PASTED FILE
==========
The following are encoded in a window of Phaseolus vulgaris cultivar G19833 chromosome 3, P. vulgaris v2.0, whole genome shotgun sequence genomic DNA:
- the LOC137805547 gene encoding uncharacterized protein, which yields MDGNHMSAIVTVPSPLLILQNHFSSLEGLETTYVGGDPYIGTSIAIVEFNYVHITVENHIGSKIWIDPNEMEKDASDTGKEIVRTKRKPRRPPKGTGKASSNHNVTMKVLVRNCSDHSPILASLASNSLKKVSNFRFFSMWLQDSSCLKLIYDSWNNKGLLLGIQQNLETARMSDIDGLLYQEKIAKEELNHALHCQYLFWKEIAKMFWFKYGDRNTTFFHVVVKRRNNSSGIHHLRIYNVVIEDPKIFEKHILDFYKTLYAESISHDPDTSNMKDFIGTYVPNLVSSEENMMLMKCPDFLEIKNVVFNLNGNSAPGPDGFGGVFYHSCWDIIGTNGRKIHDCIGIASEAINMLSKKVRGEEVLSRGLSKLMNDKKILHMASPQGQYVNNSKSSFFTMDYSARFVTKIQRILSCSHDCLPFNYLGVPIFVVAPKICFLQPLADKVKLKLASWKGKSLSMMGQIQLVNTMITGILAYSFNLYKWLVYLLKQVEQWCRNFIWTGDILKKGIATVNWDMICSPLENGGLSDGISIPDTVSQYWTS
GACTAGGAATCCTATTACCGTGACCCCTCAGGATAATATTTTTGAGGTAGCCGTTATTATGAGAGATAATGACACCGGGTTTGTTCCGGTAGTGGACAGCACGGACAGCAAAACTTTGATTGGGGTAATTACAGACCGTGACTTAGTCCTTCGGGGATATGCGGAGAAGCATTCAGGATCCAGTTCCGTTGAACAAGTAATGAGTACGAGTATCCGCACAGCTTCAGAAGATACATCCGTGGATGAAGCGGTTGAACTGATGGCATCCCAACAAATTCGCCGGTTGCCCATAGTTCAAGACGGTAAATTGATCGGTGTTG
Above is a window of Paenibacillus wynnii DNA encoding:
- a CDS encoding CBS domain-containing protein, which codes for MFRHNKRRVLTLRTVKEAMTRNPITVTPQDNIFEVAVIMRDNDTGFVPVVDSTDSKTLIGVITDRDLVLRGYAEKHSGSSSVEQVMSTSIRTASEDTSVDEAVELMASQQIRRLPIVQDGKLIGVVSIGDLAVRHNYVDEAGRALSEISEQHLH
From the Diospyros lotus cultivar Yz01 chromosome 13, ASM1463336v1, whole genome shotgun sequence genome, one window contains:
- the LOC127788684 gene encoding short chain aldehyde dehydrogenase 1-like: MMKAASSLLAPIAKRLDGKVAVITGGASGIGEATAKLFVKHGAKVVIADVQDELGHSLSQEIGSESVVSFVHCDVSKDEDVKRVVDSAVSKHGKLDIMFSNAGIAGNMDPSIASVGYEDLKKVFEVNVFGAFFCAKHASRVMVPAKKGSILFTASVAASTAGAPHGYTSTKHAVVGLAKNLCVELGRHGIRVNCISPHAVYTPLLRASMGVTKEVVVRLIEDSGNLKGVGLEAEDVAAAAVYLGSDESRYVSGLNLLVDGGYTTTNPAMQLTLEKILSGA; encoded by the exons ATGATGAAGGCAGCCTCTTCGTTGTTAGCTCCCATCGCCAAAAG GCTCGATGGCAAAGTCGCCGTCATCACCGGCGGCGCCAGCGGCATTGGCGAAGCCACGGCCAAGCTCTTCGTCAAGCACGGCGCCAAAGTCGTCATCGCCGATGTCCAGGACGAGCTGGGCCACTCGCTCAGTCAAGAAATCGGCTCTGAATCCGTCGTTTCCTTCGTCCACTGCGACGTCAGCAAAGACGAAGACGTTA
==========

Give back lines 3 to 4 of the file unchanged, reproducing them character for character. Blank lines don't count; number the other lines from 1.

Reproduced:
GACTAGGAATCCTATTACCGTGACCCCTCAGGATAATATTTTTGAGGTAGCCGTTATTATGAGAGATAATGACACCGGGTTTGTTCCGGTAGTGGACAGCACGGACAGCAAAACTTTGATTGGGGTAATTACAGACCGTGACTTAGTCCTTCGGGGATATGCGGAGAAGCATTCAGGATCCAGTTCCGTTGAACAAGTAATGAGTACGAGTATCCGCACAGCTTCAGAAGATACATCCGTGGATGAAGCGGTTGAACTGATGGCATCCCAACAAATTCGCCGGTTGCCCATAGTTCAAGACGGTAAATTGATCGGTGTTG
Above is a window of Paenibacillus wynnii DNA encoding: